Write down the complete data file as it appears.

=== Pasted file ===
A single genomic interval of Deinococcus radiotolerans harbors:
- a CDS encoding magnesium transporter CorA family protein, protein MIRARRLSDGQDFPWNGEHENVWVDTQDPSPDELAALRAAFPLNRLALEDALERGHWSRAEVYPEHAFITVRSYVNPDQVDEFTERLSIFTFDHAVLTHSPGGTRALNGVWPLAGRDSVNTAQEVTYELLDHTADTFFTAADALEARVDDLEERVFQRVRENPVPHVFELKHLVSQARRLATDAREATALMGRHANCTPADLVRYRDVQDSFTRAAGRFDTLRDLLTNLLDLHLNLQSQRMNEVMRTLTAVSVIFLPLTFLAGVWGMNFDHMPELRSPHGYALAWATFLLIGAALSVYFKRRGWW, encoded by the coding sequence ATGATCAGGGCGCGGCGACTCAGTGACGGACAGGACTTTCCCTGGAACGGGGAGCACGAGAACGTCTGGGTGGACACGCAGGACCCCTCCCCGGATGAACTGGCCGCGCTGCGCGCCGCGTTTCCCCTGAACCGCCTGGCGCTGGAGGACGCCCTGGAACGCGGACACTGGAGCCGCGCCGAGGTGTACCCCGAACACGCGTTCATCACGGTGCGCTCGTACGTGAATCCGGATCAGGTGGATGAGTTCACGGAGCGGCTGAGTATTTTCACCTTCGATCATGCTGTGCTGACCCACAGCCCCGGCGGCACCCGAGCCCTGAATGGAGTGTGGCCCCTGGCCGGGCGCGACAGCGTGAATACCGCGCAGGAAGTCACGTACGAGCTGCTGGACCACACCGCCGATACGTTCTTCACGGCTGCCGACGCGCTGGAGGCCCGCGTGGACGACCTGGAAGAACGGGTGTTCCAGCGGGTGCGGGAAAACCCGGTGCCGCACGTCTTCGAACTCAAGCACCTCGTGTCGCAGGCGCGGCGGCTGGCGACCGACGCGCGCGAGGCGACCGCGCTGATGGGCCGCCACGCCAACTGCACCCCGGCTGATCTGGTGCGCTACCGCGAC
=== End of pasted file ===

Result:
A single genomic interval of Deinococcus radiotolerans harbors:
- a CDS encoding magnesium transporter CorA family protein, protein MIRARRLSDGQDFPWNGEHENVWVDTQDPSPDELAALRAAFPLNRLALEDALERGHWSRAEVYPEHAFITVRSYVNPDQVDEFTERLSIFTFDHAVLTHSPGGTRALNGVWPLAGRDSVNTAQEVTYELLDHTADTFFTAADALEARVDDLEERVFQRVRENPVPHVFELKHLVSQARRLATDAREATALMGRHANCTPADLVRYRDVQDSFTRAAGRFDTLRDLLTNLLDLHLNLQSQRMNEVMRTLTAVSVIFLPLTFLAGVWGMNFDHMPELRSPHGYALAWATFLLIGAALSVYFKRRGWW, encoded by the coding sequence ATGATCAGGGCGCGGCGACTCAGTGACGGACAGGACTTTCCCTGGAACGGGGAGCACGAGAACGTCTGGGTGGACACGCAGGACCCCTCCCCGGATGAACTGGCCGCGCTGCGCGCCGCGTTTCCCCTGAACCGCCTGGCGCTGGAGGACGCCCTGGAACGCGGACACTGGAGCCGCGCCGAGGTGTACCCCGAACACGCGTTCATCACGGTGCGCTCGTACGTGAATCCGGATCAGGTGGATGAGTTCACGGAGCGGCTGAGTATTTTCACCTTCGATCATGCTGTGCTGACCCACAGCCCCGGCGGCACCCGAGCCCTGAATGGAGTGTGGCCCCTGGCCGGGCGCGACAGCGTGAATACCGCGCAGGAAGTCACGTACGAGCTGCTGGACCACACCGCCGATACGTTCTTCACGGCTGCCGACGCGCTGGAGGCCCGCGTGGACGACCTGGAAGAACGGGTGTTCCAGCGGGTGCGGGAAAACCCGGTGCCGCACGTCTTCGAACTCAAGCACCTCGTGTCGCAGGCGCGGCGGCTGGCGACCGACGCGCGCGAGGCGACCGCGCTGATGGGCCGCCACGCCAACTGCACCCCGGCTGATCTGGTGCGCTACCGCGAC